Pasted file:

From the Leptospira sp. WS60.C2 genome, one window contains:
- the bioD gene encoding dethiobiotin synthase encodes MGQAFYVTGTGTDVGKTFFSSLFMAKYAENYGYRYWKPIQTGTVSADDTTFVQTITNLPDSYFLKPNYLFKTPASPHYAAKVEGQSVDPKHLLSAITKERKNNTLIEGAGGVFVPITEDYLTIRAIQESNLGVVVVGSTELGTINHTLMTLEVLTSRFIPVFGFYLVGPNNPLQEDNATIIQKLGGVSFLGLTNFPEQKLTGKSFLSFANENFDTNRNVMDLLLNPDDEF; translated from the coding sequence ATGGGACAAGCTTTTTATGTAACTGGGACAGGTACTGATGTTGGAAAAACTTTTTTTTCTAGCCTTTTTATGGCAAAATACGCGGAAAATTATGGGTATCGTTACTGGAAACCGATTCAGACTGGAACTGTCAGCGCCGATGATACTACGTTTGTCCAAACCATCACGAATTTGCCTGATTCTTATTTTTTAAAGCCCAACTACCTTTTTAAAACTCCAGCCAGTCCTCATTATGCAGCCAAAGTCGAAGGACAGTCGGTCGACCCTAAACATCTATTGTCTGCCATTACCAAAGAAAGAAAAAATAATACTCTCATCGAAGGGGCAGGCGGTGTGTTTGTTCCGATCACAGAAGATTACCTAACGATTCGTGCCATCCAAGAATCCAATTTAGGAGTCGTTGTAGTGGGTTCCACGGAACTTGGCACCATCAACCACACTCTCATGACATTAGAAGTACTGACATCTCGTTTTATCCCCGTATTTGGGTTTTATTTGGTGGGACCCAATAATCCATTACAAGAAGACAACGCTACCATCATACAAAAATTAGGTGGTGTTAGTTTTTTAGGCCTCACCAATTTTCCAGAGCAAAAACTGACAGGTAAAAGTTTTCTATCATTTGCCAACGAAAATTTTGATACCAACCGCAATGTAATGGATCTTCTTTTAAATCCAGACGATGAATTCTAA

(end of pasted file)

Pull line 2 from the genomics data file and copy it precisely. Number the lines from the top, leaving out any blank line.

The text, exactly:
- the bioD gene encoding dethiobiotin synthase encodes MGQAFYVTGTGTDVGKTFFSSLFMAKYAENYGYRYWKPIQTGTVSADDTTFVQTITNLPDSYFLKPNYLFKTPASPHYAAKVEGQSVDPKHLLSAITKERKNNTLIEGAGGVFVPITEDYLTIRAIQESNLGVVVVGSTELGTINHTLMTLEVLTSRFIPVFGFYLVGPNNPLQEDNATIIQKLGGVSFLGLTNFPEQKLTGKSFLSFANENFDTNRNVMDLLLNPDDEF; translated from the coding sequence ATGGGACAAGCTTTTTATGTAACTGGGACAGGTACTGATGTTGGAAAAACTTTTTTTTCTAGCCTTTTTATGGCAAAATACGCGGAAAATTATGGGTATCGTTACTGGAAACCGATTCAGACTGGAACTGTCAGCGCCGATGATACTACGTTTGTCCAAACCATCACGAATTTGCCTGATTCTTATTTTTTAAAGCCCAACTACCTTTTTAAAACTCCAGCCAGTCCTCATTATGCAGCCAAAGTCGAAGGACAGTCGGTCGACCCTAAACATCTATTGTCTGCCATTACCAAAGAAAGAAAAAATAATACTCTCATCGAAGGGGCAGGCGGTGTGTTTGTTCCGATCACAGAAGATTACCTAACGATTCGTGCCATCCAAGAATCCAATTTAGGAGTCGTTGTAGTGGGTTCCACGGAACTTGGCACCATCAACCACACTCTCATGACATTAGAAGTACTGACATCTCGTTTTATCCCCGTATTTGGGTTTTATTTGGTGGGACCCAATAATCCATTACAAGAAGACAACGCTACCATCATACAAAAATTAGGTGGTGTTAGTTTTTTAGGCCTCACCAATTTTCCAGAGCAAAAACTGACAGGTAAAAGTTTTCTATCATTTGCCAACGAAAATTTTGATACCAACCGCAATGTAATGGATCTTCTTTTAAATCCAGACGATGAATTCTAA